How to be a true ally to transgender and non-binary people

The Gender Spectrum Collection / Zackary Drucker

Here are some easy ways you can be an ally to trans and non-binary people in 2019.

The LGBT Foundation have launched a handy guide, which includes information on asking about someone's pronouns, how to support a friend if they come out as trans, and how to show your support for transgender people.

It also gives advice on what to do if you make a mistake, and what to do if you have a friend or relative who keeps making jokes about transgender people which, let's be honest, happens more often than we'd like to admit with older generations.

IDAHOBIT is observed on May 17 annually and internationally, and it aims to coordinate international events that raise awareness for LGBT rights. The first day was celebrated in May 2005, and the date was chosen to commemorate the decision to remove homosexuality from the International Classification of Diseases of the World Health Organisation in 1990.

Speaking to mark the day earlier this week, Emma Meehan, Assistant Director of Public Affairs for the LGBT Foundation said:

We know that for many, seeing the recent wave of vitriol and attacks against trans people has motivated them to take a stand and be a better and more vocal supporter of the trans community.

This can often be a daunting place to start, as many people want to be allies but feel like they don’t have the knowledge and worry about making mistakes.

This guide gives people the tools to stand with their trans siblings in the fight for equality, whether that be advice on standing up against transphobia, or offering a hand of support in times of need. We know that in the end, equality wins, and together we can secure an equal future for all LGBT people.

So, how can you be a true transgender ally, and help those who are struggling in the marginalised community? Here are 4 of the best top tips.

1. How do I know someone's gender and pronouns?

If you're having a conversation with or about a person, it's usually considered more polite to ask for their pronouns. You can ask them privately, using sensitive language such as:

How would you like me to refer to you?

Or, alternatively:

Can I just check, what pronouns do you use?

In that instance, it leaves it up to the individual to either disclose more about their gender or to keep the information private, however, you've left it up to them, suggests the guide.

Don't worry if you make a mistake - it happens sometimes. The best option is not to linger on it but to acknowledge that you've made a mistake, often privately, and then to move on with the conversation.

2. How can I support my friend who has just come out as transgender or non-binary?

If you have a friend who's just come out as transgender or non-binary, there are a number of things you can do to support them. If they've reached out to you, you should consider it a privilege, because it's their way of saying that they want you to know their authentic self.

Open by thanking them for being honest with you, then tell them they have your support, and also what they'd like you to call them from now on if they've chosen different pronouns. They may not know yet, but in that case, you could encourage them to have an open dialogue with you if anything changes in the future, suggests the guide.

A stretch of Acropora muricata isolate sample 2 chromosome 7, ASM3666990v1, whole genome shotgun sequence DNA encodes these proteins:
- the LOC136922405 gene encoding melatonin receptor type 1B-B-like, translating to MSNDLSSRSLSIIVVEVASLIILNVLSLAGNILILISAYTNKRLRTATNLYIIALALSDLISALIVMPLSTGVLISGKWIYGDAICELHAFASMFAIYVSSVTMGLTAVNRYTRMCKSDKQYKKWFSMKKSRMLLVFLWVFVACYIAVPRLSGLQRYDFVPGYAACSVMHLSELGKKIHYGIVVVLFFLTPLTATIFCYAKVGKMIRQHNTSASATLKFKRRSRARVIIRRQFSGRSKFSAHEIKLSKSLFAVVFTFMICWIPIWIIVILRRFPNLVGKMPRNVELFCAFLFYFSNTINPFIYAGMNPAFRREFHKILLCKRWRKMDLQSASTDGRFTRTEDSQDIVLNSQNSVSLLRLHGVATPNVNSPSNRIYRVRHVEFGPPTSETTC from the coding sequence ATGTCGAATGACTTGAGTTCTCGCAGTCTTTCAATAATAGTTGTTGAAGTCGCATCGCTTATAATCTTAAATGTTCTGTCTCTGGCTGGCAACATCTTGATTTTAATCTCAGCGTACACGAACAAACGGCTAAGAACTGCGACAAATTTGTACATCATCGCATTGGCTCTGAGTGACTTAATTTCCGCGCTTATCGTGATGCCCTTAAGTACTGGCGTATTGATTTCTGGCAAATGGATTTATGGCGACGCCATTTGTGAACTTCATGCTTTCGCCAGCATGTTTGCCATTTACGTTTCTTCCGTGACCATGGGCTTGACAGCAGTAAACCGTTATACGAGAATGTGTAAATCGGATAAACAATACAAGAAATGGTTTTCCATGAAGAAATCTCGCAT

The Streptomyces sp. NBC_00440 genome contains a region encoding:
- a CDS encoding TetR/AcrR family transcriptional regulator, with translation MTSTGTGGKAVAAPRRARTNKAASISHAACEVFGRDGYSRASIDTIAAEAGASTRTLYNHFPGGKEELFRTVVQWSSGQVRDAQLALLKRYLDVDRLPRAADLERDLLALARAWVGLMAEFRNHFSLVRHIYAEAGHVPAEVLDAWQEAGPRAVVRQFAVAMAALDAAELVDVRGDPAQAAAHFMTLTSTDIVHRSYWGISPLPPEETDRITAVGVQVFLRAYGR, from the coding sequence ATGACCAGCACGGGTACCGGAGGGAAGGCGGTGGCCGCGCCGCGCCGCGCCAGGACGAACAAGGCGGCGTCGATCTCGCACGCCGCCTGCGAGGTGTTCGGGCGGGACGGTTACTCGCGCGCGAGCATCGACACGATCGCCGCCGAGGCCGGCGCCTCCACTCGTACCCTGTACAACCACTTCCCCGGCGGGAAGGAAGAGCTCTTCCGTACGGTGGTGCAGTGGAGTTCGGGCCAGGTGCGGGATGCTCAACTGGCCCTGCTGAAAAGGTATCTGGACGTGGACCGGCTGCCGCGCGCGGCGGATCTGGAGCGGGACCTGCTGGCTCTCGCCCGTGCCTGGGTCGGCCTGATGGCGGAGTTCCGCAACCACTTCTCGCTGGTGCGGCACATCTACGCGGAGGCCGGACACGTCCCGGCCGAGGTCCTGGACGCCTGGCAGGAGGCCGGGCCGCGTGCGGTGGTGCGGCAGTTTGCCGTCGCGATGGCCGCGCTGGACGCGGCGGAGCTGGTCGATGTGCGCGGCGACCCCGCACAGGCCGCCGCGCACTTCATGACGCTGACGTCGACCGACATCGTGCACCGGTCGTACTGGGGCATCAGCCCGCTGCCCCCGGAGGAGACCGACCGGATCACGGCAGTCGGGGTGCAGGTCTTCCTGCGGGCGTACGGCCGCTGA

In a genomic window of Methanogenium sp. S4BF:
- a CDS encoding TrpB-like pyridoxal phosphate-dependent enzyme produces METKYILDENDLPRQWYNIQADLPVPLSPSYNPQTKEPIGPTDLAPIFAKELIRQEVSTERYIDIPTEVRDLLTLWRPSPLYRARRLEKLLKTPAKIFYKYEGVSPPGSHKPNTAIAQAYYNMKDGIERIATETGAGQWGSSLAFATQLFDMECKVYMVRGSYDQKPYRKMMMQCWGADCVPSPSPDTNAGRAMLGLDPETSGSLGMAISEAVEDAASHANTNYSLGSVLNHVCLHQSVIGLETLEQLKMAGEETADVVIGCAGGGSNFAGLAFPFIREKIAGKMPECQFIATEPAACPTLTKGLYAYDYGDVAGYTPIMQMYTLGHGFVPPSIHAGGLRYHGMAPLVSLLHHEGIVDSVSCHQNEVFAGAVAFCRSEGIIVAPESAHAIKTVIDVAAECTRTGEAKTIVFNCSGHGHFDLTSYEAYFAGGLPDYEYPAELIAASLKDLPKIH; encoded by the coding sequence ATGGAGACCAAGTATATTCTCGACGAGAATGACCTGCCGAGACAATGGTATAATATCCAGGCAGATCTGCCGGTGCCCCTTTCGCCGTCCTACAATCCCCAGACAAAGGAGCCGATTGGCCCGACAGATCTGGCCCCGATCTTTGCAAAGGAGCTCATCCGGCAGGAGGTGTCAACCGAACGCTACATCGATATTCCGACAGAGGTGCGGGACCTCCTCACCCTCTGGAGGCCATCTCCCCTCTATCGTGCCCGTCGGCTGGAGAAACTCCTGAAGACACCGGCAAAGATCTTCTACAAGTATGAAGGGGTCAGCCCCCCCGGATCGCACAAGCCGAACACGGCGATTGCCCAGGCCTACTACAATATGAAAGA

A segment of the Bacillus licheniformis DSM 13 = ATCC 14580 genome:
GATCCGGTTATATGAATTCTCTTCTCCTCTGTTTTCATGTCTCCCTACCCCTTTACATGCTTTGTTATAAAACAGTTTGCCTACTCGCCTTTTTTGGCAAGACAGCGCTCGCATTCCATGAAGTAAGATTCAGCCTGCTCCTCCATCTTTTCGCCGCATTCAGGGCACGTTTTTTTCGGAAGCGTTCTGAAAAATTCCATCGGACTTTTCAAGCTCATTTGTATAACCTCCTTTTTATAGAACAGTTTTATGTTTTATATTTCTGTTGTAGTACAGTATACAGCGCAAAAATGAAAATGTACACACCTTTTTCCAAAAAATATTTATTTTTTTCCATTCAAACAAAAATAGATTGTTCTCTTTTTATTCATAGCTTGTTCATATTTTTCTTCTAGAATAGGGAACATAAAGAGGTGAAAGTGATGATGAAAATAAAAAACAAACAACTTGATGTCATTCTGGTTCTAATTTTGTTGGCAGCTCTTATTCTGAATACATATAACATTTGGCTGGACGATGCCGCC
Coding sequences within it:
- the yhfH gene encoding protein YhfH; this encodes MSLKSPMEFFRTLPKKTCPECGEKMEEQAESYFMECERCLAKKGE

If they seem withdrawn soon after coming out, or they don't want to meet up with you as often, it doesn't mean that they don't want to be your friend anymore.

Be sensitive to the fact that they're going through a very difficult time, and there will be certain 'milestones' that they have to reach during their coming out journey, such as coming out to family, coming out at work, coming out to friends, changing their wardrobe, accessing a Gender Clinic, changing their names legally, or applying for a Gender Recognition Certificate, to name a few.

Let the person explore their identity at their own pace. It can be difficult to see a friend or loved one struggling, but it's important that you let them take the lead where possible.

3. I have a relative or friend who keeps making transphobic jokes. What can I do about this?

It goes without saying that jokes about marginalised communities are harmful and that they keep negative stereotypes going. They're generally built on a misunderstanding of who the community actually are, and a good way of challenging them is to question why the joke is funny in the first place.

A way of thinking about it is by classifying people as 'in' rather than 'out'. What that means is that ultimately, you should assume that the person simply doesn't know why their behaviour could be harmful and that we want them to grow and learn.

Support the transgender community to the best of your ability, but don't put yourself in danger. If the person you're talking to refuses to acknowledge transgender people as their assigned gender, then make it clear you won't be convinced otherwise, and you won't engage in debate further.

4. How can I show my support?

There are many ways to be an ally, but challenging negative views and stereotypes is a very powerful way of doing this. Share the work of transgender and non-binary people on social media - they're more than their gender identities - and congratulate their achievements.

Listen to trans and non-binary people's voices, including when they speak about issues they're facing in other areas of their lives. For example, black transgender people will have different experiences in life to white transgender people, or black cisgender people.

While not everyone has the available funds, there are also a number of charities organisations that you can donate to, too, such as the LGBT Foundation, Mermaids, Supporting BAME Trans People, and FFLAG.

More: 4 important things to remember on Transgender Day of Remembrance

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